|As a child, I was brought up as a boy. I’d be encouraged to do “boy stuff”, and I naturally gravitated towards stereotypically male interests, behaviours and clothing. And my parents encouraged it. Throughout my school and university career, I had always felt a stronger affinity with males than females, and I never really got along with girls. It’s hard to describe in terms that don’t come across as essentialist or reductive, but growing up I felt that I was “more like” the boys than the girls. I felt awkward in female company, and hated it when teachers and other parents would try to funnel me into “girly” activities. Even now, I still feel this way, which sure is an education in the complexity of gender (Clue: it’s not a binary!).|
But because it’s easier to explain in terms of what society deems “male” things, and “female” things, it can come across as sounding quite misogynistic. I once was talking with a feminist friend about interactions with women (this started off as a discussion about women who are sexist towards other women), and they got quite angry about my assertion that I preferred male company. Of course, you can be interested in whatever the hell you like. You can work on a building site, and go home to watch Sex and the City and strut around in high heels – whatever gender you are. Men and women can still be men and women whether they like things traditionally associated with their gender or not. Many butch women are adamant that they are women, many “girly” girls may feel masculine on the inside.
|But I do wonder about the way I see the world and the way I was socialised. As I said above, I was raised like a boy, and it suited me just fine. My brother got a bit of a rough deal, as he was actually very effeminate – but my parents were having none of it, as they didn’t want him to grow up to be a “sissy”. So I was brought up in quite a macho environment, but my dad has a real bugbear about people who break gender rules. Only men should do “men’s jobs”, and women should stay at home with the kids. Which does make me wonder quite how he sees me. Obviously he is pleased that I got a good education, and a decent job… but I’m an engineer. In conversation, it regularly comes up that “men should be men” and “women should be women”, while I’m sat there with my metaphorical site hat on. It’s almost as if “women are crap, but you’re different”, or “how can I be racist when I have a black friend?”. And I feel uneasy because although I don’t like that attitude, I have benefitted from it. And I have such a strong sense of self that if things were to change for me, I’d feel like I had lost something precious.|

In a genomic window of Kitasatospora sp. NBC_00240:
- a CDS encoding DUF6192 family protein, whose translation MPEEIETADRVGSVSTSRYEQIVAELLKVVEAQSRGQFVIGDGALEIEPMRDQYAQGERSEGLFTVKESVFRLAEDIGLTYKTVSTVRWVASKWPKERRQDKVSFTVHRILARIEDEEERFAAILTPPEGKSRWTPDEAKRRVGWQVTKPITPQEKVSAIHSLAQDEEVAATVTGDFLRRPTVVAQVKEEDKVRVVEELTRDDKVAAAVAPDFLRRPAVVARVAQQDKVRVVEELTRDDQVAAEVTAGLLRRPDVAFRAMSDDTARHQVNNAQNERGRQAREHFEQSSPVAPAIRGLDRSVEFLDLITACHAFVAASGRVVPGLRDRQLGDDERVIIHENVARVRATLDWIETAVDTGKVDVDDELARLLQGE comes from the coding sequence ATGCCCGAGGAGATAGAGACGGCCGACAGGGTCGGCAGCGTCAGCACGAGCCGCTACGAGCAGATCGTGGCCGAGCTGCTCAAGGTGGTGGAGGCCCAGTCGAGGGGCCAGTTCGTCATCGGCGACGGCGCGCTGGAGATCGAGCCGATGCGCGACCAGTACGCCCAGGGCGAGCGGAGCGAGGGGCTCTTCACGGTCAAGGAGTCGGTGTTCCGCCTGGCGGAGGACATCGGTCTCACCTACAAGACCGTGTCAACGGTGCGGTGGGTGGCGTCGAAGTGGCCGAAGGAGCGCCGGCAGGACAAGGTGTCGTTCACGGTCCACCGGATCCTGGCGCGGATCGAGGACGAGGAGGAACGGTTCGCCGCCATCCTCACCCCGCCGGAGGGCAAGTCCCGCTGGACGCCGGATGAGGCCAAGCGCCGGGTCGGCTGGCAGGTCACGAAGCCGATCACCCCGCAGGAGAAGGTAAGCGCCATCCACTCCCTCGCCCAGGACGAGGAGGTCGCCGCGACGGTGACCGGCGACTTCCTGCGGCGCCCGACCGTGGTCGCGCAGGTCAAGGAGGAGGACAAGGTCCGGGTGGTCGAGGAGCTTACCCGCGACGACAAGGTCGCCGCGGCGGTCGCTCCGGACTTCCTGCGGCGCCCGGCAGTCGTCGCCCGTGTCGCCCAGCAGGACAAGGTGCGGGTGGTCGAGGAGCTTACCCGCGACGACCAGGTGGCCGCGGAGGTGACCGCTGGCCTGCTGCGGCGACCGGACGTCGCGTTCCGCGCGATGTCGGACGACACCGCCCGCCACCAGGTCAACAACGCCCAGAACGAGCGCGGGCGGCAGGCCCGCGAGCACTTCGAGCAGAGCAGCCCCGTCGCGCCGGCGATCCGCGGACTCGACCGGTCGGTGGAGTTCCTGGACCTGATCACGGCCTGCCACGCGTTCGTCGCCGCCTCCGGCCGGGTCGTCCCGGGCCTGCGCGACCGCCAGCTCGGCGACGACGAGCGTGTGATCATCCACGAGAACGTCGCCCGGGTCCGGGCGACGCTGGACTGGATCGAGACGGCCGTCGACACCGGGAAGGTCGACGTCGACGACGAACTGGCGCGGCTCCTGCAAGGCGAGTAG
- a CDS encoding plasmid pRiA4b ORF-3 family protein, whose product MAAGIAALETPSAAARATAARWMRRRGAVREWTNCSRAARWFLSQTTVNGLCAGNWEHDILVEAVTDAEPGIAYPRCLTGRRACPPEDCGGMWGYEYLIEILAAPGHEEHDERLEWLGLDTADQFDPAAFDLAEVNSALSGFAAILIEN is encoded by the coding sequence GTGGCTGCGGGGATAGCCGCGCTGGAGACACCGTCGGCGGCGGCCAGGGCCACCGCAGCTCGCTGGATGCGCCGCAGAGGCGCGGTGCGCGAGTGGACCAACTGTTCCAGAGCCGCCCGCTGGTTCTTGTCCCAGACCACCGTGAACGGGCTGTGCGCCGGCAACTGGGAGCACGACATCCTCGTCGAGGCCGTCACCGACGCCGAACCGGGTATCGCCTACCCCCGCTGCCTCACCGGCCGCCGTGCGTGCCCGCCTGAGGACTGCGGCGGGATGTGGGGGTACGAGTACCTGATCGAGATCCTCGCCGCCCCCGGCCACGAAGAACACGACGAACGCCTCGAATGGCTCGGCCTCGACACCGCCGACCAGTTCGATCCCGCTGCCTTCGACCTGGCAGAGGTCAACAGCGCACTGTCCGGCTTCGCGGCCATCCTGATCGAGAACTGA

It’s great that the world is changing to be more inclusive and diverse. That’s the way to do it, to raise standards of the disadvantaged while those at the top of the food chain stay still. If only we could all buy into it without having our fragile identities threatened, eh?